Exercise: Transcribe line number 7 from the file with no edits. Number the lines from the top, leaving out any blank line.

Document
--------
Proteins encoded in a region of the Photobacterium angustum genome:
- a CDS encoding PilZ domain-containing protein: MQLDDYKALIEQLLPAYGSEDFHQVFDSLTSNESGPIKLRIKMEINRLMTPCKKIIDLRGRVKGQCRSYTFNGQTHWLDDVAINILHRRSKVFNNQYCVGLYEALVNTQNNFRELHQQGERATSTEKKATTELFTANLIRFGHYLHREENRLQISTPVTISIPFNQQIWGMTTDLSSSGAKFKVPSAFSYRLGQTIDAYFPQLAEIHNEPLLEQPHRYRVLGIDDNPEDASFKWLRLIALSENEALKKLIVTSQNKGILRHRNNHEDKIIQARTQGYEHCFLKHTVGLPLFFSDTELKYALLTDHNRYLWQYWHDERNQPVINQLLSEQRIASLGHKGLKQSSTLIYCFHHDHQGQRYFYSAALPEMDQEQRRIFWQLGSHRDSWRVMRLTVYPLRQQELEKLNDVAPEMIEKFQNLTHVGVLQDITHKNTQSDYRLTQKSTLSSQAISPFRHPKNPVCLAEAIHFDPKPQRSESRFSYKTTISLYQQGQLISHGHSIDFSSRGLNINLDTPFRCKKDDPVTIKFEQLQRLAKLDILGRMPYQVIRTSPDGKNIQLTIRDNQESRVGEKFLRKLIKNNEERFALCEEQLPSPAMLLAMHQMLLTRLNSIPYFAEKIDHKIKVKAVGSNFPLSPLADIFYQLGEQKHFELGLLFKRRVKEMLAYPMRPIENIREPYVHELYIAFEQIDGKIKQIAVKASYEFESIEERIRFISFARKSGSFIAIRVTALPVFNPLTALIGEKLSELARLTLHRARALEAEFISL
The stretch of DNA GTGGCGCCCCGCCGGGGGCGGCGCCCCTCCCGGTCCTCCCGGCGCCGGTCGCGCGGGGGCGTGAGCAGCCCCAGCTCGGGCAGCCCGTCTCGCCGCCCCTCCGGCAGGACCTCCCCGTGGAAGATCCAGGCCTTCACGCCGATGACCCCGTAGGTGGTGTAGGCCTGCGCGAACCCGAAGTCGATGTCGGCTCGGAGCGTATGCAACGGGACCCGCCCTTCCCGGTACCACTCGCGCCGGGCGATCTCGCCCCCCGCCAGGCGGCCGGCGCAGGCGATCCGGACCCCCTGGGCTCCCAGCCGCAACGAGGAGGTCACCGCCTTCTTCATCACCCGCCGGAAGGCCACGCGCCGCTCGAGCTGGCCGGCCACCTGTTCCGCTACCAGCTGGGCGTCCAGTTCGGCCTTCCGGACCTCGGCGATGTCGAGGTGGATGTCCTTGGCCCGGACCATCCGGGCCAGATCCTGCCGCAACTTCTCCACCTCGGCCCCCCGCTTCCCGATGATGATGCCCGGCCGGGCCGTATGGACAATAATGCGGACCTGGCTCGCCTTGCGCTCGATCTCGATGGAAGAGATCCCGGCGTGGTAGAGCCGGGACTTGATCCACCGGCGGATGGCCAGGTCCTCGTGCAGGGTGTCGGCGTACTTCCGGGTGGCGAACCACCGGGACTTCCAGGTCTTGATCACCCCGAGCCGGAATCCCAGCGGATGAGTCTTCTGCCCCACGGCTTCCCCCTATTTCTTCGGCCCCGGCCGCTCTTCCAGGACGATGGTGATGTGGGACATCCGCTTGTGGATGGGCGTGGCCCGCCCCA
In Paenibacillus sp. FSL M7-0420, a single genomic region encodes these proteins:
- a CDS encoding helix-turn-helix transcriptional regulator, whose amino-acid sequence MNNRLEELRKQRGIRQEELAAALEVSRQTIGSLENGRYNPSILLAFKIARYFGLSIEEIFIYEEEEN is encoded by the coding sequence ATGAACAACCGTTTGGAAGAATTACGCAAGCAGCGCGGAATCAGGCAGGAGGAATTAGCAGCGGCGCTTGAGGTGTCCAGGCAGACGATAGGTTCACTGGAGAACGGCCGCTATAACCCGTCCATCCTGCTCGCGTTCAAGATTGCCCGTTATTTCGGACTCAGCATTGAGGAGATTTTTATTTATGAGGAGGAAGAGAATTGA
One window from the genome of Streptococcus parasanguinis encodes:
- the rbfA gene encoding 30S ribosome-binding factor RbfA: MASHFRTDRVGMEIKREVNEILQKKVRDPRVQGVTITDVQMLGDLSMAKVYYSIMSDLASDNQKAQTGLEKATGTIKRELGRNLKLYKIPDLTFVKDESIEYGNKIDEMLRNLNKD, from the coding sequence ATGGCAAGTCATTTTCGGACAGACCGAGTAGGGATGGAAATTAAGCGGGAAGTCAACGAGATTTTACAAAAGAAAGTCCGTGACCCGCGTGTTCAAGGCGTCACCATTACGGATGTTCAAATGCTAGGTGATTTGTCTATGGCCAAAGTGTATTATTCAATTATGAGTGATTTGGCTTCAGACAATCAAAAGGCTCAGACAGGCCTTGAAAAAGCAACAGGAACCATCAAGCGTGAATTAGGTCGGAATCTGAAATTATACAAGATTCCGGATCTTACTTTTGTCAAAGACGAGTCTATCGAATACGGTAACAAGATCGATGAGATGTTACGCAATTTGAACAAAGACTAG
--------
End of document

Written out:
- the rbfA gene encoding 30S ribosome-binding factor RbfA: MASHFRTDRVGMEIKREVNEILQKKVRDPRVQGVTITDVQMLGDLSMAKVYYSIMSDLASDNQKAQTGLEKATGTIKRELGRNLKLYKIPDLTFVKDESIEYGNKIDEMLRNLNKD, from the coding sequence ATGGCAAGTCATTTTCGGACAGACCGAGTAGGGATGGAAATTAAGCGGGAAGTCAACGAGATTTTACAAAAGAAAGTCCGTGACCCGCGTGTTCAAGGCGTCACCATTACGGATGTTCAAATGCTAGGTGATTTGTCTATGGCCAAAGTGTATTATTCAATTATGAGTGATTTGGCTTCAGACAATCAAAAGGCTCAGACAGGCCTTGAAAAAGCAACAGGAACCATCAAGCGTGAATTAGGTCGGAATCTGAAATTATACAAGATTCCGGATCTTACTTTTGTCAAAGACGAGTCTATCGAATACGGTAACAAGATCGATGAGATGTTACGCAATTTGAACAAAGACTAG